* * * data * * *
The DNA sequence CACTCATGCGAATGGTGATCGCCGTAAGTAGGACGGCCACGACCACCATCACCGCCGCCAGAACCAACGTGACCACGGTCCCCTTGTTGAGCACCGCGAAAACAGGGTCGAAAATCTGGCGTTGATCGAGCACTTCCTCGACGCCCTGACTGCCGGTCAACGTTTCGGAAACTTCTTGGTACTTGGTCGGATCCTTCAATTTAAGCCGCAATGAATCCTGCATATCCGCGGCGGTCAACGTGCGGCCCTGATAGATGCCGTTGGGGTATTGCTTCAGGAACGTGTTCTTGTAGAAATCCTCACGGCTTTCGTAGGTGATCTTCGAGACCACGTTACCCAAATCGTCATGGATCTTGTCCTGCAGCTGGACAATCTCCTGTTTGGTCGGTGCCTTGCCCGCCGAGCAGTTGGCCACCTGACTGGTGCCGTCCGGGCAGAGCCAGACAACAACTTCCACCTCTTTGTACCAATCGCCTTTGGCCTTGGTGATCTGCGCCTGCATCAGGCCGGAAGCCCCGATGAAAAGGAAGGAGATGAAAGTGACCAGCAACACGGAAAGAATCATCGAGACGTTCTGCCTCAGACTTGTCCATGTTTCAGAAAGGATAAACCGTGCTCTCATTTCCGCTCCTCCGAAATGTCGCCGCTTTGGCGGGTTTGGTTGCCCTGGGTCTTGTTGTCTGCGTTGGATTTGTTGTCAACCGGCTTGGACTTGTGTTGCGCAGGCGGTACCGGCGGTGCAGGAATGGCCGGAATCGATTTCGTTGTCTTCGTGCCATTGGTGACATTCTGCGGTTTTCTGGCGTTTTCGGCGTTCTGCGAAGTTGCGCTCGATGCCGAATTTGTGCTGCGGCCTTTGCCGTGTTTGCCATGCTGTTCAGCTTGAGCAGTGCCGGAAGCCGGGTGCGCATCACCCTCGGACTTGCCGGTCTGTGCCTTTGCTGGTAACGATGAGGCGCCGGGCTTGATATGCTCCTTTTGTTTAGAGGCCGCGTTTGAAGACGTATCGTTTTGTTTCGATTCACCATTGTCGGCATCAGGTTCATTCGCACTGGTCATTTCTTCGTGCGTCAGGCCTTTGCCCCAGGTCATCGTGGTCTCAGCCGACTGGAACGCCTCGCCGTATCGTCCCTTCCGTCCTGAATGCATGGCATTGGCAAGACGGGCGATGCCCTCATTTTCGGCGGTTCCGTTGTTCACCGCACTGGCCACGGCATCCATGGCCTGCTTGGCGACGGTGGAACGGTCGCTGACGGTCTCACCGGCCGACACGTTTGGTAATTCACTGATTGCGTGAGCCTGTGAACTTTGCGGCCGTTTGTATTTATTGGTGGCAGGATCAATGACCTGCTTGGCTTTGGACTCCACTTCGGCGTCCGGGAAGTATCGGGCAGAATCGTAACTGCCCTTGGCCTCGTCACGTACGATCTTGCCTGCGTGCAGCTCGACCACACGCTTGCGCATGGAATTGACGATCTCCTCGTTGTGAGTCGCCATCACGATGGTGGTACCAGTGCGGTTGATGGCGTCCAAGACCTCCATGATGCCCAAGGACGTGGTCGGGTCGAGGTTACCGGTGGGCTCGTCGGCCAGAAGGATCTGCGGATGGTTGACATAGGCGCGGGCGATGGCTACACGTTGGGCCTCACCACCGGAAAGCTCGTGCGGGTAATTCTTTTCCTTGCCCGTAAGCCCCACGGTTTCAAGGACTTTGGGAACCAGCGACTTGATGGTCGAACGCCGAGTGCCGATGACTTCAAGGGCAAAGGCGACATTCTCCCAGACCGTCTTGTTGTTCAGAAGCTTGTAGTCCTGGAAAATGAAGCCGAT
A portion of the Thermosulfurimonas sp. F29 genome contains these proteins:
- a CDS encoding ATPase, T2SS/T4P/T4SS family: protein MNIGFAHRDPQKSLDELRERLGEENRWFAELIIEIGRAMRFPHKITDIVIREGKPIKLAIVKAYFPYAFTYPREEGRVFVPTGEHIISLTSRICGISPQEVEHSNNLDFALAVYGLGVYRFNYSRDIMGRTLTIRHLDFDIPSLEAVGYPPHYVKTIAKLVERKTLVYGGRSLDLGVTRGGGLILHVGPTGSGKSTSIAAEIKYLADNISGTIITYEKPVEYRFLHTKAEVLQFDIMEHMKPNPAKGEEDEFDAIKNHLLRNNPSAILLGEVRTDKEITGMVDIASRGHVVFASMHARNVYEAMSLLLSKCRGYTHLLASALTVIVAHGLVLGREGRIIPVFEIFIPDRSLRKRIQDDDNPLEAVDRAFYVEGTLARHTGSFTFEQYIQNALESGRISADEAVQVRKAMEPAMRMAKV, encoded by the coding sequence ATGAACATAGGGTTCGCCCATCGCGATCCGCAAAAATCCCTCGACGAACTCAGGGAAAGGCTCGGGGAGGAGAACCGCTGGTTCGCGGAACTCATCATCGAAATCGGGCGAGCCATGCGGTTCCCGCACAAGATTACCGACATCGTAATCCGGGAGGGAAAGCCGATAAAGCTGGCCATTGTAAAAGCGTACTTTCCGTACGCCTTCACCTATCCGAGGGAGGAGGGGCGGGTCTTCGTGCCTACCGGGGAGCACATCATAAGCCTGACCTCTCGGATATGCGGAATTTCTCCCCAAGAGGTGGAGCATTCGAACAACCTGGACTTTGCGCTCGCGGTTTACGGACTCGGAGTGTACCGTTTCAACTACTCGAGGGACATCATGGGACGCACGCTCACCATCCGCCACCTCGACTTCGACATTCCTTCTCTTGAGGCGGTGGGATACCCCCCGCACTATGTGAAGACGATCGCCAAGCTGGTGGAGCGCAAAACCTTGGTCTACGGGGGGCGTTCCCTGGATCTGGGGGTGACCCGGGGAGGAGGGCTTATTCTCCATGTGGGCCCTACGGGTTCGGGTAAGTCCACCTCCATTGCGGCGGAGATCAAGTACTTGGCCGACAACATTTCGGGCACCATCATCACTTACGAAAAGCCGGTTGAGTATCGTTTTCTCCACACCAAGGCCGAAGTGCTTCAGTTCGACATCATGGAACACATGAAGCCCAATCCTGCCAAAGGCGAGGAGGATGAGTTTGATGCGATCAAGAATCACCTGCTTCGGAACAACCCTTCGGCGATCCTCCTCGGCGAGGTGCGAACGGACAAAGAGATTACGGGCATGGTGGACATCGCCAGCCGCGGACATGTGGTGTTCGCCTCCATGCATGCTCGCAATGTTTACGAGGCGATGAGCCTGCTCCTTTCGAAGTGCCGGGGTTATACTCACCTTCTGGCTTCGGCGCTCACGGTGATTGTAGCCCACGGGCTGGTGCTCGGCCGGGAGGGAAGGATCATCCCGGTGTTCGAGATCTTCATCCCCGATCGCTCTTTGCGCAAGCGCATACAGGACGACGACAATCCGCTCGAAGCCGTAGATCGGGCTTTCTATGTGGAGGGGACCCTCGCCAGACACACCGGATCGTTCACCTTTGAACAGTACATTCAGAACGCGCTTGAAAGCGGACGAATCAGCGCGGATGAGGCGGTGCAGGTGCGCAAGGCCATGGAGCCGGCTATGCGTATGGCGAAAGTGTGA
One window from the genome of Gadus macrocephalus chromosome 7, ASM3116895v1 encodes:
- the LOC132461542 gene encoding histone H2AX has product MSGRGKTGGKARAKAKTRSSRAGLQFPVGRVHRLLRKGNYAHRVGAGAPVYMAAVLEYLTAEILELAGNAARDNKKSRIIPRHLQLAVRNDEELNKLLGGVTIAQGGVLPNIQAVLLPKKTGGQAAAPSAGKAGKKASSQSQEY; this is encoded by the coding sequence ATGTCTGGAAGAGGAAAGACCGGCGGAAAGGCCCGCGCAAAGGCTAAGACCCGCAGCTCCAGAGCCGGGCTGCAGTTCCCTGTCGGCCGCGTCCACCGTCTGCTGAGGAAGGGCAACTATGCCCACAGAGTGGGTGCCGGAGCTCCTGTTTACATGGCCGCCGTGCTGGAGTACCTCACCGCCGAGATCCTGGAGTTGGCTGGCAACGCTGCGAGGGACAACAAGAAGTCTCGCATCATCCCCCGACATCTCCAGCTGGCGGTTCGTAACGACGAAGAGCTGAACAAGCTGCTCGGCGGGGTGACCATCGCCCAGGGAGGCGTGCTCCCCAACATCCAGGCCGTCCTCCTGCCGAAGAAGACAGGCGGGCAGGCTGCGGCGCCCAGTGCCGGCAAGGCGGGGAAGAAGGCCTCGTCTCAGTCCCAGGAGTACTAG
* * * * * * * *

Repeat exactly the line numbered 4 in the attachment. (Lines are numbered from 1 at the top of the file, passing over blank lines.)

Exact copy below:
One window from the genome of Gadus macrocephalus chromosome 7, ASM3116895v1 encodes: